More than Half of Foods Aimed at Children are Unhealthy, Australian Survey Shows

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28 Jun 2017 --- New research by Australia’s Obesity Policy Coalition (OPC) has found that more than half of supermarket products marketed at kids are unhealthy. The OPC surveyed 186 packaged foods with cartoons or character promotions designed to attract children and found that 52 percent were classified as unhealthy by the Food Standards Australia New Zealand (FSANZ) Nutrient Profiling Scoring Criterion calculator, which looks at the amount of energy and certain nutrients (e.g. saturated fat, sugars, sodium) present in the food.

According to the coalition, of the products containing cartoons or character promotions, the following were deemed unhealthy:

  • 87% of kids' snack bars (26 of 30 products surveyed)
  • 88% of kids' ice-creams and icy poles (30 of 34 products)
  • 61% of cheese snacks (17 of 28 products)
  • 32% of kids' breakfast cereals (13 of 41 products)
  • 19% of kids' dairy snacks (10 of 53 products).

According to an OPC press release, OPC Executive Manager Jane Martin notes that “at a time when 27 percent of Australian children are overweight or obese, it's shocking to see so many manufacturers directly targeting children with unhealthy food.”

“It's extremely frustrating to see cartoons and animations being used to lure children and create pester power to push parents into buying unhealthy products for kids,” Martin says. "Children are naturally drawn to fun, colorful characters on foods in the supermarket, and food companies are fully aware of this. They know that children have an incredible amount of power over what their parents buy, and that's why Chile, a country that has been very progressive in obesity prevention, has restricted the use of cartoons on unhealthy food packaging.”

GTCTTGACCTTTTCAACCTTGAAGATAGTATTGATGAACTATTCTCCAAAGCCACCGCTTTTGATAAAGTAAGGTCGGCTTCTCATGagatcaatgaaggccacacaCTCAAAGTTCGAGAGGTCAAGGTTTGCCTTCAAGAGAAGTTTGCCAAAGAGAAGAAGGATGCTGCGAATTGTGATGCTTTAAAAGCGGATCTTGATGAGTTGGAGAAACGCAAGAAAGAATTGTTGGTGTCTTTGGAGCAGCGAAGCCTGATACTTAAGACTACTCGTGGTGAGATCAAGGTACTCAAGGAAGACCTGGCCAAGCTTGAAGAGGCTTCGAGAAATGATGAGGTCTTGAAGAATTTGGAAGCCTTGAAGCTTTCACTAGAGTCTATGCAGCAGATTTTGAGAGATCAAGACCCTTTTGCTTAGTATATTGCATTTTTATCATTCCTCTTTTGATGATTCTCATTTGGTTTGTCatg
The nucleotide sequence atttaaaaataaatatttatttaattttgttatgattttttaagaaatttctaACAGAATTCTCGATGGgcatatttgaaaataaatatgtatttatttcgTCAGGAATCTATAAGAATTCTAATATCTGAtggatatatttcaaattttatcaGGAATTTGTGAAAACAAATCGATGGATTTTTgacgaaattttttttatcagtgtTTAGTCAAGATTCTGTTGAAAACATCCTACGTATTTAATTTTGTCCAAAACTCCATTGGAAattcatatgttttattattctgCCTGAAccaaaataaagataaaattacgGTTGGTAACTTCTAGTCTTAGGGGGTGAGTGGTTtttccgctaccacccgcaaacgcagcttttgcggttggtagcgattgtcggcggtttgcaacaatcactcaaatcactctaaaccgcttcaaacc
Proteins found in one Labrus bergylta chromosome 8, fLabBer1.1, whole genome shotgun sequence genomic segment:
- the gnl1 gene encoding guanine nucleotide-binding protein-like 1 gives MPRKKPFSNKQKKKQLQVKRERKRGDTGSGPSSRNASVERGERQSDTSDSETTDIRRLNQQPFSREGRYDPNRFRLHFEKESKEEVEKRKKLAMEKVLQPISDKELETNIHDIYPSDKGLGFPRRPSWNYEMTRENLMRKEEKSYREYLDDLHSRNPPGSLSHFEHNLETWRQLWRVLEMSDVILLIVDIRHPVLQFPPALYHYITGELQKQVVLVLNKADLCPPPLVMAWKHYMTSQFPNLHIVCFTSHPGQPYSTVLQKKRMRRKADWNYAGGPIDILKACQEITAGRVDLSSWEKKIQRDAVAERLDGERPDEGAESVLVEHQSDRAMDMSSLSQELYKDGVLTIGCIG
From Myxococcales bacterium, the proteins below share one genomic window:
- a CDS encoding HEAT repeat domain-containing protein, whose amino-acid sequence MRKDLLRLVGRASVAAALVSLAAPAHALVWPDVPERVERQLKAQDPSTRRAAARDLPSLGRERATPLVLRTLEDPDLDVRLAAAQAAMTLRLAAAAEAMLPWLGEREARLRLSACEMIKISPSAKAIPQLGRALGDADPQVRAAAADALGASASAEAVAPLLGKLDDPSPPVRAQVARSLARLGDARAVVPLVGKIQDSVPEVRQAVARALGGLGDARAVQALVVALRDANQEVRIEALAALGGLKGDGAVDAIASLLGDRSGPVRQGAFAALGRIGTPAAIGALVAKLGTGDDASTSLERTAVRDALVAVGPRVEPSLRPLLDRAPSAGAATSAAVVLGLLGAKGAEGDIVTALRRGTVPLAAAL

“It's a shame that this powerful marketing tactic is not being used to sell more healthy products instead,” she adds.

Among the unhealthy products which used cartoons to appeal to children were Kellogg's Frosties, which are 41 percent sugar, and Kraft Cheestik Sticks which contain 17.5g of saturated fat per 100g.

“In Australia, the use of cartoons and characters on food and drink packaging is allowed, even under weak self-regulation, providing an unfettered marketing tool for food advertisers to target children," Martin says. “We want food manufacturers to stop using animations to promote junk food in any way to kids and for the Federal Government to extend and strengthen existing junk food marketing regulations.”

The use of cartoons in advertising and on product packaging to appeal to children was recently also called into question in Europe. European consumer organization BEUC recently called on European food companies and retailers to stop using cartoons when marketing nutrient-poor foods to young consumers.

After surveying the presence of mascots on supermarket shelves and online adverts in 13 countries, BEUC found that cartoon mascots appear on foods that the WHO considers unfit for advertising to children, i.e. because they are loaded with sugar, salt or fat. Out of over 100 examples, BEUC members found only one child-friendly character being used to promote a fruit or vegetable. Research has shown that character-based marketing has an impact on children’s dietary behaviors.

According to the World Health Organization (WHO), there is “unequivocal evidence” that the marketing of foods high in fat, sugar and salt is strongly linked to childhood obesity. Cartoon characters are an especially powerful and persuasive marketing method to target children. Unfortunately, these characters are overwhelmingly used with unhealthy foods.

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